Once properly configured, S/MIME email signing and encryption is an easy, automated way to secure your sensitive email communications. It is the best way to ensure the integrity and confidentiality of sensitive emails with your business partners. However, it can be extremely frustrating because the sender not only needs their own certificates properly installed on each mail client they use, but must also have the each recipient's S/MIME certificates to send securely to them.
Without a gateway-level solution like the SecureMail Gateway
from GlobalCerts, you will not only have to load your S/MIME certificates onto every device used to send email, but also import all 3rd party certificates you of any recipients with which you want to send S/MIME email. This can quickly become a very time-consuming task even if you only have just a few partners to use and a couple devices. This guide will walk you through the process of importing an SMG user's S/MIME certificates after you have received an S/MIME signed or encrypted email from them.
Trusting and Importing the SMG User's Certificates
If you have received an S/MIME signed or encrypted email from a GlobalCerts customer, here are the steps you need to perform on your computer to import their signing and encryption certificates:
1) Locate the signed email in your inbox and open it.
2) Click on the certificate warning icon on the right hand side of the header:
3) Trust and install the certificate authority (it should be named 'GlobalCerts Root CA' if using our default issued certificates). The fingerprint should be f1a99926ca02a23700ae0d3345fbfa6cd3afb2f6:
4) Now when you reload the signed email, it will show a red ribbon icon indicating the message signature is valid and trusted. You can click on the ribbon to view the details:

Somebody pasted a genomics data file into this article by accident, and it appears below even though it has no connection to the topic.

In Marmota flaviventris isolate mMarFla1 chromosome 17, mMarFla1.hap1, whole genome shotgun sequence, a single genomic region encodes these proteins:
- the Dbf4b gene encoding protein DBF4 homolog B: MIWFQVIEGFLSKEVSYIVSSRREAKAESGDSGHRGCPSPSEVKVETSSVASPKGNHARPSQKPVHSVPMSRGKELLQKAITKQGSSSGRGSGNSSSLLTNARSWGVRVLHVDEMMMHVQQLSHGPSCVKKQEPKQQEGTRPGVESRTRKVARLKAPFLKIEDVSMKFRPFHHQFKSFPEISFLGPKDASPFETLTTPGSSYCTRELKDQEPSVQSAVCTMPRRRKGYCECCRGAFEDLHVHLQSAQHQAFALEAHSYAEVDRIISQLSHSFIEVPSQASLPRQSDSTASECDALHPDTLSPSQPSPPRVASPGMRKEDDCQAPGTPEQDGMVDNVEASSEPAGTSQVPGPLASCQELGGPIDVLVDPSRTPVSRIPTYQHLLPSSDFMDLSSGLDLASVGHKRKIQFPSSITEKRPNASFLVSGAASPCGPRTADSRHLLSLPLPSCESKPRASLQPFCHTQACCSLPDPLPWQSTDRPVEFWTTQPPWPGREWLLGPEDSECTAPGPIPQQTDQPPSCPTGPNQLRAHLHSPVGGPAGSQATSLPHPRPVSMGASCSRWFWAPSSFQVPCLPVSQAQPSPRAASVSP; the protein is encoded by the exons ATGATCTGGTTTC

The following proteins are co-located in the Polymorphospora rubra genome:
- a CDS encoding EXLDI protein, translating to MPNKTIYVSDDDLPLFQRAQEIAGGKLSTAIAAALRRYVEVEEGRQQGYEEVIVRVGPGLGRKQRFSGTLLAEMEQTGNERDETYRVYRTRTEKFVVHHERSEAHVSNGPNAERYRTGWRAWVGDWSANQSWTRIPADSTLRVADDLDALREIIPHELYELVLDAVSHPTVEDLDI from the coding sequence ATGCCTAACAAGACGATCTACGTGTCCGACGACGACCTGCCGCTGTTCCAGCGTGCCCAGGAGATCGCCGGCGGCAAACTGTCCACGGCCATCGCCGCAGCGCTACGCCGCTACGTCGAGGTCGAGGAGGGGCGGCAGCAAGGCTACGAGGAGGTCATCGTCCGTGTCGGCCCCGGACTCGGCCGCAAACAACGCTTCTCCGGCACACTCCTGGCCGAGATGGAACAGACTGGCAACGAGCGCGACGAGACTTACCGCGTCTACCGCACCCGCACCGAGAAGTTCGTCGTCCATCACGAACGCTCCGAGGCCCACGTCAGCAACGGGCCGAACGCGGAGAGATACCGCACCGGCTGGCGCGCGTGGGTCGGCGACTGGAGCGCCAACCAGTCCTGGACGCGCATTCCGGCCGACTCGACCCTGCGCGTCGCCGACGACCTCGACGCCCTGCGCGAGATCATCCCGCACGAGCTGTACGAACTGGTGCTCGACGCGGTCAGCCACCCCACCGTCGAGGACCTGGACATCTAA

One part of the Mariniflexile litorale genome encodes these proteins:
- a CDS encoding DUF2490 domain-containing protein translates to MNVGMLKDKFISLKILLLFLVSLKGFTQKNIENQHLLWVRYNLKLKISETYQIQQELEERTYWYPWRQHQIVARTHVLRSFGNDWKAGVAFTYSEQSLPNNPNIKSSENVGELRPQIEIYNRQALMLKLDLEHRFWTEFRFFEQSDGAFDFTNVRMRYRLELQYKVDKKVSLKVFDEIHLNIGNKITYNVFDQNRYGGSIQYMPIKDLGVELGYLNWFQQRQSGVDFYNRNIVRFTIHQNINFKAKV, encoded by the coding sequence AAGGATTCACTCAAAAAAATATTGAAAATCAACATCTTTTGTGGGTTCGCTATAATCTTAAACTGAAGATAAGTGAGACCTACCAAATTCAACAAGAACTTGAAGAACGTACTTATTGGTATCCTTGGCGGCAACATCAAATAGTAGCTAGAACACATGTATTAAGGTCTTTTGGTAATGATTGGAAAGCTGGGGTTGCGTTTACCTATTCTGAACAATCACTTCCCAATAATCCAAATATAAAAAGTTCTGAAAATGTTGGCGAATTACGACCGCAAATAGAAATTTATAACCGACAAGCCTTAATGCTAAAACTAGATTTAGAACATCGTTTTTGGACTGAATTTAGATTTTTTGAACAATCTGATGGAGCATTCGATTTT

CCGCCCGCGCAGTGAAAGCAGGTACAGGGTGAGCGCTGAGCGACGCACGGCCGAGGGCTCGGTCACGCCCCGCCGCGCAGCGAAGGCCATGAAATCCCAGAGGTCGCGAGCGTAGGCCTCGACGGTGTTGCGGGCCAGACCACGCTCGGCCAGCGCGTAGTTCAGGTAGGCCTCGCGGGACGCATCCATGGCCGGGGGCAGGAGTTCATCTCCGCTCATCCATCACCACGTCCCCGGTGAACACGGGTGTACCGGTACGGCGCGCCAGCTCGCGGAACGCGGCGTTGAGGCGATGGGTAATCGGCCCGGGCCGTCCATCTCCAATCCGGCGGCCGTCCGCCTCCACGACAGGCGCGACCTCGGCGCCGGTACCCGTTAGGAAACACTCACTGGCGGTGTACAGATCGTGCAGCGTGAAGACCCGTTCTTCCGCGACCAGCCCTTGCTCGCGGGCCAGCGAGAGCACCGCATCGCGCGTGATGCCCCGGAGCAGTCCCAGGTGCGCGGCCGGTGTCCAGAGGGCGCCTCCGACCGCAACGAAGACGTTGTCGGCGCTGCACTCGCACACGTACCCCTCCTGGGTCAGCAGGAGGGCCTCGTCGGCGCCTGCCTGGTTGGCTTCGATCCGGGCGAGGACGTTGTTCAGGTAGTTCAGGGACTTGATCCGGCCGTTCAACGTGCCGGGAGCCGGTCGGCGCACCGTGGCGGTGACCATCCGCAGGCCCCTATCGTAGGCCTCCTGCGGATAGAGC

5)You can now reply to this signed email using S/MIME encryption. Outlook will automatically utilize the SMG user's public key to encrypt the email with S/MIME. This will also add/import the user's S/MIME certificates to your local computer, usually under the 'Certificates - Current User' -> 'Other People' certificate store. However, you will not be able to compose a new S/MIME email to this user until you 'import' their public encryption certificate into their Outlook Contact.
Now that you have the certificates of the SMG user in your computer's certificate store, you can 'export' them to a file and associate them to their Outlook contact. This will allow you to compose a NEW S/MIME encrypted email to the user, rather than needing to reply to one that is signed.
1) Open the 'certmgr' program under the Control Panel -> User Accounts -> Manage User Certificates
2) Find the certificates for the user under the 'Other People' -> 'Certificates' section in the left menu.
Locating Certificates in CertMgr
3) There will be 2 certificates, a signing and encryption certificate. For each, right click and choose 'All Tasks...' -> 'Export'. Export to a .P7B file including the certificate chain:
4) Choose a filename and location to save the file and finish the export wizard.
Now you can 'import' the p7b file to the Outlook contact for later use.
Now that you have the SMG user certificates exported to your computer, you can import them to the Outlook contact so that they can be used to compose new messages to the user in the future.
1) Right click on the email address, and click 'edit Contact' option (or create a new contact if not already saved).
2) Click on the 'Certificates' option in the top ribbon, and click 'Import...' on the right hand side:
3) Browse and Select the file you exported, and click OK.
4) Don't forget to click Save&Close button at the top left:
Now you should be able to compose a NEW email in Outlook to this user and use S/MIME encryption to send to them!
All S/MIME certificates, including ones issued by GlobalCerts, only have a limited validity period. (usually 1 year). Once the certificate expires you will no longer be able to use it and must import the user's new S/MIME certificate.
Importing an SMG user's S/MIME certificate(s) into your Outlook client can be a somewhat involved process. Keep in mind that in most cases it is not absolutely necessary, and the only thing you may need to do to send S/MIME email to them is explicitly trust the Certificate Authority of the user's certificate (see Trusting and Importing an SMG User's Certificates above)
With a gateway-level solution like the GlobalCerts SecureMail Gateway
, all of these steps are done automatically. External certificates are automatically harvested and can immediately be used by all senders in your organization. Furthermore, there is no need to perform these steps on each device; you can even use mobile devices and web clients that normally don't support S/MIME. For more information on the benefits of using a secure email solution, please contact GlobalCerts Sales